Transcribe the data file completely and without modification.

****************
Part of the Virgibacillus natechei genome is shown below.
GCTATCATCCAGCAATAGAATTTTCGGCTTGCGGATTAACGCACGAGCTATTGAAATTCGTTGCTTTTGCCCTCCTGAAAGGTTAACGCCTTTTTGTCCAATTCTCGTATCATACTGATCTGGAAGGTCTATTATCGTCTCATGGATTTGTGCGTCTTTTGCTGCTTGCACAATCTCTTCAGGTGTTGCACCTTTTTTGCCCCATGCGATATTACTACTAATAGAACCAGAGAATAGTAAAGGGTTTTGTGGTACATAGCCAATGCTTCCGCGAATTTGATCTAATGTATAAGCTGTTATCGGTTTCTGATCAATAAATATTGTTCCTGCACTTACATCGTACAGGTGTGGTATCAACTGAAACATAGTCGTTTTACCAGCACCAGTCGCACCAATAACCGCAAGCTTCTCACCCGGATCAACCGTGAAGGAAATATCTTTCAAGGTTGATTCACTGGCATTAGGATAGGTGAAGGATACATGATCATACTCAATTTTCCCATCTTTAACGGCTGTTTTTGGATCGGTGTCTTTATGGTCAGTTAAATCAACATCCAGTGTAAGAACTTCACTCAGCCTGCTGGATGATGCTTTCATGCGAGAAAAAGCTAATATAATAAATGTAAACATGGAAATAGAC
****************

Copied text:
Part of the Virgibacillus natechei genome is shown below.
GCTATCATCCAGCAATAGAATTTTCGGCTTGCGGATTAACGCACGAGCTATTGAAATTCGTTGCTTTTGCCCTCCTGAAAGGTTAACGCCTTTTTGTCCAATTCTCGTATCATACTGATCTGGAAGGTCTATTATCGTCTCATGGATTTGTGCGTCTTTTGCTGCTTGCACAATCTCTTCAGGTGTTGCACCTTTTTTGCCCCATGCGATATTACTACTAATAGAACCAGAGAATAGTAAAGGGTTTTGTGGTACATAGCCAATGCTTCCGCGAATTTGATCTAATGTATAAGCTGTTATCGGTTTCTGATCAATAAATATTGTTCCTGCACTTACATCGTACAGGTGTGGTATCAACTGAAACATAGTCGTTTTACCAGCACCAGTCGCACCAATAACCGCAAGCTTCTCACCCGGATCAACCGTGAAGGAAATATCTTTCAAGGTTGATTCACTGGCATTAGGATAGGTGAAGGATACATGATCATACTCAATTTTCCCATCTTTAACGGCTGTTTTTGGATCGGTGTCTTTATGGTCAGTTAAATCAACATCCAGTGTAAGAACTTCACTCAGCCTGCTGGATGATGCTTTCATGCGAGAAAAAGCTAATATAATAAATGTAAACATGGAAATAGAC